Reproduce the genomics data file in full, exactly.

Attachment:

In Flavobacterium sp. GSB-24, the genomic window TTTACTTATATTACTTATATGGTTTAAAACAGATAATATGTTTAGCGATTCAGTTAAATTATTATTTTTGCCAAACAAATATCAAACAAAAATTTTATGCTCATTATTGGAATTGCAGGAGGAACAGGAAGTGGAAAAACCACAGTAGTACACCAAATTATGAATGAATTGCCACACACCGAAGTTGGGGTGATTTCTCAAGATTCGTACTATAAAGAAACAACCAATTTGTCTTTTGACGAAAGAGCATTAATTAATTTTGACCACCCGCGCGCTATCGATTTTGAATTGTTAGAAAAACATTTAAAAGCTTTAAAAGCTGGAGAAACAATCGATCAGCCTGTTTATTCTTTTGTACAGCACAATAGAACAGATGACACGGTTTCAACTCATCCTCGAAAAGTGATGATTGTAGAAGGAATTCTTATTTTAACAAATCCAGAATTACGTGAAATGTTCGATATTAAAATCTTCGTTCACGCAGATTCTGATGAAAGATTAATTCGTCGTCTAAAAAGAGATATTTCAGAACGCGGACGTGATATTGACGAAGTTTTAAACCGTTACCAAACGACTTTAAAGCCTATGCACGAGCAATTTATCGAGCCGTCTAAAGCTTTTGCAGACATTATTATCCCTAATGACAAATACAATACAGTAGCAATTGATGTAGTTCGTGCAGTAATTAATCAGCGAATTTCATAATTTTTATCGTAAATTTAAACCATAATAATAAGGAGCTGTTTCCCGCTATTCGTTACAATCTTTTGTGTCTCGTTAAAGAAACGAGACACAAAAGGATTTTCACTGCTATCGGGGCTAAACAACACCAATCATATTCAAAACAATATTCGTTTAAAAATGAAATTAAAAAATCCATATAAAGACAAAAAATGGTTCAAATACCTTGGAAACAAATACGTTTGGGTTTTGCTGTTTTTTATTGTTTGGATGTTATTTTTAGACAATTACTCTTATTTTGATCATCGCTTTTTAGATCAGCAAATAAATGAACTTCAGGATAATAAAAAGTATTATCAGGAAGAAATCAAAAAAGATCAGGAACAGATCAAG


In Flavobacterium sp. GSB-24, the genomic window TTTACTTATATTACTTATATGGTTTAAAACAGATAATATGTTTAGCGATTCAGTTAAATTATTATTTTTGCCAAACAAATATCAAACAAAAATTTTATGCTCATTATTGGAATTGCAGGAGGAACAGGAAGTGGAAAAACCACAGTAGTACACCAAATTATGAATGAATTGCCACACACCGAAGTTGGGGTGATTTCTCAAGATTCGTACTATAAAGAAACAACCAATTTGTCTTTTGACGAAAGAGCATTAATTAATTTTGACCACCCGCGCGCTATCGATTTTGAATTGTTAGAAAAACATTTAAAAGCTTTAAAAGCTGGAGAAACAATCGATCAGCCTGTTTATTCTTTTGTACAGCACAATAGAACAGATGACACGGTTTCAACTCATCCTCGAAAAGTGATGATTGTAGAAGGAATTCTTATTTTAACAAATCCAGAATTACGTGAAATGTTCGATATTAAAATCTTCGTTCACGCAGATTCTGATGAAAGATTAATTCGTCGTCTAAAAAGAGATATTTCAGAACGCGGACGTGATATTGACGAAGTTTTAAACCGTTACCAAACGACTTTAAAGCCTATGCACGAGCAATTTATCGAGCCGTCTAAAGCTTTTGCAGACATTATTATCCCTAATGACAAATACAATACAGTAGCAATTGATGTAGTTCGTGCAGTAATTAATCAGCGAATTTCATAATTTTTATCGTAAATTTAAACCATAATAATAAGGAGCTGTTTCCCGCTATTCGTTACAATCTTTTGTGTCTCGTTAAAGAAACGAGACACAAAAGGATTTTCACTGCTATCGGGGCTAAACAACACCAATCATATTCAAAACAATATTCGTTTAAAAATGAAATTAAAAAATCCATATAAAGACAAAAAATGGTTCAAATACCTTGGAAACAAATACGTTTGGGTTTTGCTGTTTTTTATTGTTTGGATGTTATTTTTAGACAATTACTCTTATTTTGATCATCGCTTTTTAGATCAGCAAATAAATGAACTTCAGGATAATAAAAAGTATTATCAGGAAGAAATCAAAAAAGATCAGGAACAGATCAAG